The longer answer is that you need to know your kids' mom's "currency" in order to get her to sign a legally binding document that protects your rights to time with the kids and protects the kids' rights to time with both parents (whatever the time split would be).

Thanks for the thorough reply, Kells!  Oh yes, I would certainly have any agreement on paper.  I can't even trust her to give me the same answer to something five seconds after she says it!



Excerpt
While it is frowned upon to link child support with parenting time, perhaps there's a creative way to come up with "tangible things you can concede to her" that would make her "feel like she is winning and you are losing" when in fact you are actually securing your parenting time. Check with your L to see what is seen as OK in your area. It may or may not be worth your time to have $ related incentives for her as you try to negotiate PT.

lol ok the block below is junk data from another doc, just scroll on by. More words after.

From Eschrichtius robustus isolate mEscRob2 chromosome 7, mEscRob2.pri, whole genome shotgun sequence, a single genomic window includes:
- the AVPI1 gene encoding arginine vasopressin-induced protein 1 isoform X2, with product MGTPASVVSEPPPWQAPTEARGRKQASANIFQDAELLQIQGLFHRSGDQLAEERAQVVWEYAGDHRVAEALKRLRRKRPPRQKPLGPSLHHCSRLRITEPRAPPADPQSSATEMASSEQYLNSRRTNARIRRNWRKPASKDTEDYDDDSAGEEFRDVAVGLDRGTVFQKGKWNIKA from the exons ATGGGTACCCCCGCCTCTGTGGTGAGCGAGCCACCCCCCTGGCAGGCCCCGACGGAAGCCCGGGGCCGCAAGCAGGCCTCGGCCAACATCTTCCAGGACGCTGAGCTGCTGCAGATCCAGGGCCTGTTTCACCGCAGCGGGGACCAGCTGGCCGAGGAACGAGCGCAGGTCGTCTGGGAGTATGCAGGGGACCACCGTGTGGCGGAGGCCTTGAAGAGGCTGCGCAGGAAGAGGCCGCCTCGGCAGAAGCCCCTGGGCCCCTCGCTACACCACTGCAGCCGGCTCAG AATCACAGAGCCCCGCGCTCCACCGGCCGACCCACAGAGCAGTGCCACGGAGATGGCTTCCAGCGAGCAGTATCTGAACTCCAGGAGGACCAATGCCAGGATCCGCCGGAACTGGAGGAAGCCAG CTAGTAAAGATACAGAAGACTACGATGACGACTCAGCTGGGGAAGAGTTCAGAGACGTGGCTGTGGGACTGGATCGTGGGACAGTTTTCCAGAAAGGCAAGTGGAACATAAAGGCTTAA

I like this angle.


Excerpt
You also mention her objections to getting 3rd parties involved (makes sense; some pwBPD are "allergic" to having neutral light shined on their behaviors). Can this revulsion somehow be leveraged to get signed agreement for your parenting time? "Well, this plan in front of us is really fair... it'd be horrible if some awful mediator had to come look at it and tell us what to do... let's just sign it now so that they don't have to get involved"

I actually have great hope for this.  More worrisome to her than subjecting the kids to that would be subjecting herself to it. 


Excerpt